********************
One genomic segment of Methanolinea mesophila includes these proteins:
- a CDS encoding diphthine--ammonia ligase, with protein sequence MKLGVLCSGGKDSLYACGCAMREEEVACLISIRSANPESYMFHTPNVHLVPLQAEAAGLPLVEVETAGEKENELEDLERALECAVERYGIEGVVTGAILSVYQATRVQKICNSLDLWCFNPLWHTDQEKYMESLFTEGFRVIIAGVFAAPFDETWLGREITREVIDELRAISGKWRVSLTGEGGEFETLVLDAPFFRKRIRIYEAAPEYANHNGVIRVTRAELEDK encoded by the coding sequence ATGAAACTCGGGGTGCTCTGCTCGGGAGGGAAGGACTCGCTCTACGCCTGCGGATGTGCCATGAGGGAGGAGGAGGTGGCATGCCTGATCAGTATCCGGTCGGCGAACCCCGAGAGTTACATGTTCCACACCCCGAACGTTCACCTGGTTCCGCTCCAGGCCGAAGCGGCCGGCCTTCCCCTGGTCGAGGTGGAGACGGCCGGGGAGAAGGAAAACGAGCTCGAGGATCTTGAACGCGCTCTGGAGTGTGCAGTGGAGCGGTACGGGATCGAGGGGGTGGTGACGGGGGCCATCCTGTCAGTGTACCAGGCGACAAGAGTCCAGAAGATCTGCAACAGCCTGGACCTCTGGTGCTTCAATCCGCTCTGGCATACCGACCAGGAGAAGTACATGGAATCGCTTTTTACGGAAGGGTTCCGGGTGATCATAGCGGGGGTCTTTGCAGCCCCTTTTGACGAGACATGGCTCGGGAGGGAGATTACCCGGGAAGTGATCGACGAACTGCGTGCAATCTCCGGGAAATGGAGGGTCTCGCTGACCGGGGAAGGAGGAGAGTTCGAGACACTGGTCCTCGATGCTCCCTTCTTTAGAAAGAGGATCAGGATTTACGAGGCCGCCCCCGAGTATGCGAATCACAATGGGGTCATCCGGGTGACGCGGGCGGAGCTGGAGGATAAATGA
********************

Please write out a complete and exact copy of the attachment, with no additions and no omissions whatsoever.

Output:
One genomic segment of Methanolinea mesophila includes these proteins:
- a CDS encoding diphthine--ammonia ligase, with protein sequence MKLGVLCSGGKDSLYACGCAMREEEVACLISIRSANPESYMFHTPNVHLVPLQAEAAGLPLVEVETAGEKENELEDLERALECAVERYGIEGVVTGAILSVYQATRVQKICNSLDLWCFNPLWHTDQEKYMESLFTEGFRVIIAGVFAAPFDETWLGREITREVIDELRAISGKWRVSLTGEGGEFETLVLDAPFFRKRIRIYEAAPEYANHNGVIRVTRAELEDK encoded by the coding sequence ATGAAACTCGGGGTGCTCTGCTCGGGAGGGAAGGACTCGCTCTACGCCTGCGGATGTGCCATGAGGGAGGAGGAGGTGGCATGCCTGATCAGTATCCGGTCGGCGAACCCCGAGAGTTACATGTTCCACACCCCGAACGTTCACCTGGTTCCGCTCCAGGCCGAAGCGGCCGGCCTTCCCCTGGTCGAGGTGGAGACGGCCGGGGAGAAGGAAAACGAGCTCGAGGATCTTGAACGCGCTCTGGAGTGTGCAGTGGAGCGGTACGGGATCGAGGGGGTGGTGACGGGGGCCATCCTGTCAGTGTACCAGGCGACAAGAGTCCAGAAGATCTGCAACAGCCTGGACCTCTGGTGCTTCAATCCGCTCTGGCATACCGACCAGGAGAAGTACATGGAATCGCTTTTTACGGAAGGGTTCCGGGTGATCATAGCGGGGGTCTTTGCAGCCCCTTTTGACGAGACATGGCTCGGGAGGGAGATTACCCGGGAAGTGATCGACGAACTGCGTGCAATCTCCGGGAAATGGAGGGTCTCGCTGACCGGGGAAGGAGGAGAGTTCGAGACACTGGTCCTCGATGCTCCCTTCTTTAGAAAGAGGATCAGGATTTACGAGGCCGCCCCCGAGTATGCGAATCACAATGGGGTCATCCGGGTGACGCGGGCGGAGCTGGAGGATAAATGA